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A Short Story by Alice Clark
Written using the suggestion "Crusade"
Originally featured on 11-03-2009
As part of our series "The Words That Seem to Justify Anything"

The room was sage green, in order to calm, and he sat there on the couch weeping. This was the box that was designated for emotions that were elsewhere inappropriate and I breathed and looked at him. Letting the crying sit in the room. There were two people often in this box, moving through a rotating roster.

I wondered if the room could weather this, feeling the tears, not the fine tears of a woman, but the mournful thick ones of a man, sticking to the green in a humid heat. The room had begun to feel worn, the voices always bathing it in some emotion.

The wood of the walls, beneath the plaster was the suicide attempts, in its firmness and in the fact that it was not seen, but talked about. Something that happened to someone else, some other day. The rage felt like fingernails in the popcorn texturing, tearing little bits of it and taking it with them. The wild fast talking of the young was the fluorescent light, pouring and brash. The psychosis the blaring heat of the radiators, a furious, menacing backdrop. The couches themselves warm mothers holding us together.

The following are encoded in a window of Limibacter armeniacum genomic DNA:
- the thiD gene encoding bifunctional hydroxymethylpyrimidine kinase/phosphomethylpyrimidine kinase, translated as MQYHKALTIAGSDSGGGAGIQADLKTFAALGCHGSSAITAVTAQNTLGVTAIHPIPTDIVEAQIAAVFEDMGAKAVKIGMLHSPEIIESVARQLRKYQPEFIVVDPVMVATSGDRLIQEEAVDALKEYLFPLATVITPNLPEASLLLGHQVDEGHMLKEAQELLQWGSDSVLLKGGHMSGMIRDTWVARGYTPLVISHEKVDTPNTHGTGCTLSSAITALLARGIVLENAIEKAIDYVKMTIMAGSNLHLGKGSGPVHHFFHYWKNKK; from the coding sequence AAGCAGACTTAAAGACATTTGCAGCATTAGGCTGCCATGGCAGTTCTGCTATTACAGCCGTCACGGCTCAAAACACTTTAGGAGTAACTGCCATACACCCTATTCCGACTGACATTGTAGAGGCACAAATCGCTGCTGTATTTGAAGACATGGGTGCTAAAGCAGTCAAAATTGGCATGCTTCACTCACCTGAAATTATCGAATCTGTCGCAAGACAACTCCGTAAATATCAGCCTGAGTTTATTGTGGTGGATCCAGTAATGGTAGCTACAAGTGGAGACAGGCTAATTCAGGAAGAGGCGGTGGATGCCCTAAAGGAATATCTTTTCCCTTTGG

When he left, I sat at my desk, the sound proof walls and the sound machine whirring. When alone, between people, it was as silent as possible and no one disrupted me as I wrote notes. The walls still held everything and I felt them. I opened my window to let some of it out, and the air came in and I sat in silence.

Read More By Alice Clark

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Portland Fiction Project

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